Household

A Malaysian who walked 75 miles for fear of infecting others

A Malaysian, who was returning home from work in Japan, feared to be infected with the virus from others, said he returned to Kota Marudu, his hometown, Kota Marudu, about 75 miles from his home city of Kota Kinabalu, Sabah.

Mangundok, a 34-year-old Malaysian, decided he would walk 120 kilometers away because he was not sure if he had the virus, so he decided to walk for about 120 kilometers and adopt a dog on the way. During his journey, a hungry dog ​​came from behind and found a companion for his return home.

Mangundok had originally thought of this dog, but he followed me when he returned home. Now I adopted him and gave him the name Hachiko. Hachiko is also the name of a famous Japanese dog in Japan.

When Mangundok arrived at the Kota Kinabalu International Airport in Japan, he was expected to undergo an inspection at the government-sponsored quarantine center, but that did not come as he had hoped. The doctor sent him to continue the home quarantine because the test did not appear to be positive. He was due to have a quarantine date set to determine if the virus had been identified, so he was worried that the virus would spread to others on the way home. But God said, We decided to just walk again without using trains.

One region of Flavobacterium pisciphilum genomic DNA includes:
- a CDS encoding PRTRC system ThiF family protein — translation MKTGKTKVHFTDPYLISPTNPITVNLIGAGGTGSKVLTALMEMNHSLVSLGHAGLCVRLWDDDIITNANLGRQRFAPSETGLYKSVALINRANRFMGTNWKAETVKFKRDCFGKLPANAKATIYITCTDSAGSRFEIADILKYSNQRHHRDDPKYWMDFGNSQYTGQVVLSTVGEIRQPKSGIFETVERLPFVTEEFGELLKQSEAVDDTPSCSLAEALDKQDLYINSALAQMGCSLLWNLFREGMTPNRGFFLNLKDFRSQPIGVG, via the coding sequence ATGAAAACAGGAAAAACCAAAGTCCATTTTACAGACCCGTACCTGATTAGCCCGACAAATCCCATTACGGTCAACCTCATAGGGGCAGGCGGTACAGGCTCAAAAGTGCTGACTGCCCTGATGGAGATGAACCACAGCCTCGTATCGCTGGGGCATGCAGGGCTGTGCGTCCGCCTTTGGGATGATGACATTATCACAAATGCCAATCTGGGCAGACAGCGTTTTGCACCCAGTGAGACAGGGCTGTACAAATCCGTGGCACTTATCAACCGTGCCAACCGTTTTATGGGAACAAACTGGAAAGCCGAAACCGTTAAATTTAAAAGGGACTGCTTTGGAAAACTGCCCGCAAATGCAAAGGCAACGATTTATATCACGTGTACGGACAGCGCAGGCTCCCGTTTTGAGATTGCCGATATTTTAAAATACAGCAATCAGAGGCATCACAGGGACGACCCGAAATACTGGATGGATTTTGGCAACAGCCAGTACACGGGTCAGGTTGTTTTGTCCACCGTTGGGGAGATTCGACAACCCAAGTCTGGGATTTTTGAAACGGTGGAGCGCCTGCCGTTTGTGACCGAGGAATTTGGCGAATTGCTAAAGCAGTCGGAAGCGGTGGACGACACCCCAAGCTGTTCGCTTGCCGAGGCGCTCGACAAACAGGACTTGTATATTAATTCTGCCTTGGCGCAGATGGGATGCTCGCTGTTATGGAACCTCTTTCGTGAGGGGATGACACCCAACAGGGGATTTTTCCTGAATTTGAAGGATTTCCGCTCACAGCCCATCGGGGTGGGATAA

Mangundok is the youngest of 12 siblings and the father of two children. He is an international traveler and not only in Japan but also in Singapore, Singapore and Vietnam. He has also worked in Algeria, Australia and South Korea.

During the journey of Mangundok and Hachiko, he always stayed as close to others as possible. They slept in places like the bus gate and ate the cans for the stomachs. The two had been under investigation along the way and had been approached by the police, who had come to know him, but Mangundok refused. The reason is that if he had a virus, he would be a danger to the sender.

On the morning of March 28, Mangundok and Hachiko reached their half-way to Kota Maraud, their destination. Apparently, he met his brother, Mangundok, who was driving. At first, Mangundok was unable to see the face of the sun, but the companion who was next to his brother recognized Mangundok when he asked if he had returned to the car and asked about the dog, which was about three days’ walk with a dog. He refused to go after his brother’s car and arranged for a safe car for Mangundok and his dog.